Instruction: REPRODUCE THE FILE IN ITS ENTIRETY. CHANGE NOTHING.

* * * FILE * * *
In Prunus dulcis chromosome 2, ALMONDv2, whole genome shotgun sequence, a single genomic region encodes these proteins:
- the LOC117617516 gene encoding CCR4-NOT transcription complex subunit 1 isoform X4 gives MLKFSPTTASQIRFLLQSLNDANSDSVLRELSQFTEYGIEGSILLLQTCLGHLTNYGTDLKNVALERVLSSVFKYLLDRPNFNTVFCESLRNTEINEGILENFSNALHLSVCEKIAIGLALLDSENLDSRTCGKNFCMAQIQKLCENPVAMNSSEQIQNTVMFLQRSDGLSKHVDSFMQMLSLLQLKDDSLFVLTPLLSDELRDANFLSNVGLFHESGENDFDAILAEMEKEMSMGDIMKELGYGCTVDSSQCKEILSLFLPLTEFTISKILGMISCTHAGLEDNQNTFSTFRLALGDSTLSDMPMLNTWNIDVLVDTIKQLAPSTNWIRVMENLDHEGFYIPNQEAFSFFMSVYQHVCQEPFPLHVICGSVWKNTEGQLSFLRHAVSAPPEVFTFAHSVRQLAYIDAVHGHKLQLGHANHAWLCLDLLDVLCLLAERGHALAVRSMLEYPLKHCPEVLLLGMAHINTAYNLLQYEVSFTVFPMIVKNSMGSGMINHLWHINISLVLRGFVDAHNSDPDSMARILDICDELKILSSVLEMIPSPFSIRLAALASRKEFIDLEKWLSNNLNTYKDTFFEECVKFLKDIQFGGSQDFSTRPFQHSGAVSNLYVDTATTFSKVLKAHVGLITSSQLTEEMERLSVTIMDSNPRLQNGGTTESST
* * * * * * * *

In Prunus dulcis chromosome 2, ALMONDv2, whole genome shotgun sequence, a single genomic region encodes these proteins:
- the LOC117617516 gene encoding CCR4-NOT transcription complex subunit 1 isoform X4 gives MLKFSPTTASQIRFLLQSLNDANSDSVLRELSQFTEYGIEGSILLLQTCLGHLTNYGTDLKNVALERVLSSVFKYLLDRPNFNTVFCESLRNTEINEGILENFSNALHLSVCEKIAIGLALLDSENLDSRTCGKNFCMAQIQKLCENPVAMNSSEQIQNTVMFLQRSDGLSKHVDSFMQMLSLLQLKDDSLFVLTPLLSDELRDANFLSNVGLFHESGENDFDAILAEMEKEMSMGDIMKELGYGCTVDSSQCKEILSLFLPLTEFTISKILGMISCTHAGLEDNQNTFSTFRLALGDSTLSDMPMLNTWNIDVLVDTIKQLAPSTNWIRVMENLDHEGFYIPNQEAFSFFMSVYQHVCQEPFPLHVICGSVWKNTEGQLSFLRHAVSAPPEVFTFAHSVRQLAYIDAVHGHKLQLGHANHAWLCLDLLDVLCLLAERGHALAVRSMLEYPLKHCPEVLLLGMAHINTAYNLLQYEVSFTVFPMIVKNSMGSGMINHLWHINISLVLRGFVDAHNSDPDSMARILDICDELKILSSVLEMIPSPFSIRLAALASRKEFIDLEKWLSNNLNTYKDTFFEECVKFLKDIQFGGSQDFSTRPFQHSGAVSNLYVDTATTFSKVLKAHVGLITSSQLTEEMERLSVTIMDSNPRLQNGGTTESST